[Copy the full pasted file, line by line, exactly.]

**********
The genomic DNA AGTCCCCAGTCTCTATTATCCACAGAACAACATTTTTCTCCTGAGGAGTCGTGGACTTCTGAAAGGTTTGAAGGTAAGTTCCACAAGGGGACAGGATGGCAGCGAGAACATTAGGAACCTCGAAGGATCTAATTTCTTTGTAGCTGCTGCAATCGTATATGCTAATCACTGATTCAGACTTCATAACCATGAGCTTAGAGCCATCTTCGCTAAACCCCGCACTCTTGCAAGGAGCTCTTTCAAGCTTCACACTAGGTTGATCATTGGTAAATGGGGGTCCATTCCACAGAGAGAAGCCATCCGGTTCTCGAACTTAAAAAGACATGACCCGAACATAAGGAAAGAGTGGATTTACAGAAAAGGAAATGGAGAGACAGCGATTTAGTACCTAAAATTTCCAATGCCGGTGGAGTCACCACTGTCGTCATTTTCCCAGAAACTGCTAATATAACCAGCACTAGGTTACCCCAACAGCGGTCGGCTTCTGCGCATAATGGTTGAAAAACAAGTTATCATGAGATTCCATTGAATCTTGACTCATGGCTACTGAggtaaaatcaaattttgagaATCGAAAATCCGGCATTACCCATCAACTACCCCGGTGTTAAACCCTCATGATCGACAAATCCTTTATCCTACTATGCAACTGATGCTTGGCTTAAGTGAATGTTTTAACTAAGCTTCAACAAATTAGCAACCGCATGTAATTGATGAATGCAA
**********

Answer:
The genomic DNA AGTCCCCAGTCTCTATTATCCACAGAACAACATTTTTCTCCTGAGGAGTCGTGGACTTCTGAAAGGTTTGAAGGTAAGTTCCACAAGGGGACAGGATGGCAGCGAGAACATTAGGAACCTCGAAGGATCTAATTTCTTTGTAGCTGCTGCAATCGTATATGCTAATCACTGATTCAGACTTCATAACCATGAGCTTAGAGCCATCTTCGCTAAACCCCGCACTCTTGCAAGGAGCTCTTTCAAGCTTCACACTAGGTTGATCATTGGTAAATGGGGGTCCATTCCACAGAGAGAAGCCATCCGGTTCTCGAACTTAAAAAGACATGACCCGAACATAAGGAAAGAGTGGATTTACAGAAAAGGAAATGGAGAGACAGCGATTTAGTACCTAAAATTTCCAATGCCGGTGGAGTCACCACTGTCGTCATTTTCCCAGAAACTGCTAATATAACCAGCACTAGGTTACCCCAACAGCGGTCGGCTTCTGCGCATAATGGTTGAAAAACAAGTTATCATGAGATTCCATTGAATCTTGACTCATGGCTACTGAggtaaaatcaaattttgagaATCGAAAATCCGGCATTACCCATCAACTACCCCGGTGTTAAACCCTCATGATCGACAAATCCTTTATCCTACTATGCAACTGATGCTTGGCTTAAGTGAATGTTTTAACTAAGCTTCAACAAATTAGCAACCGCATGTAATTGATGAATGCAA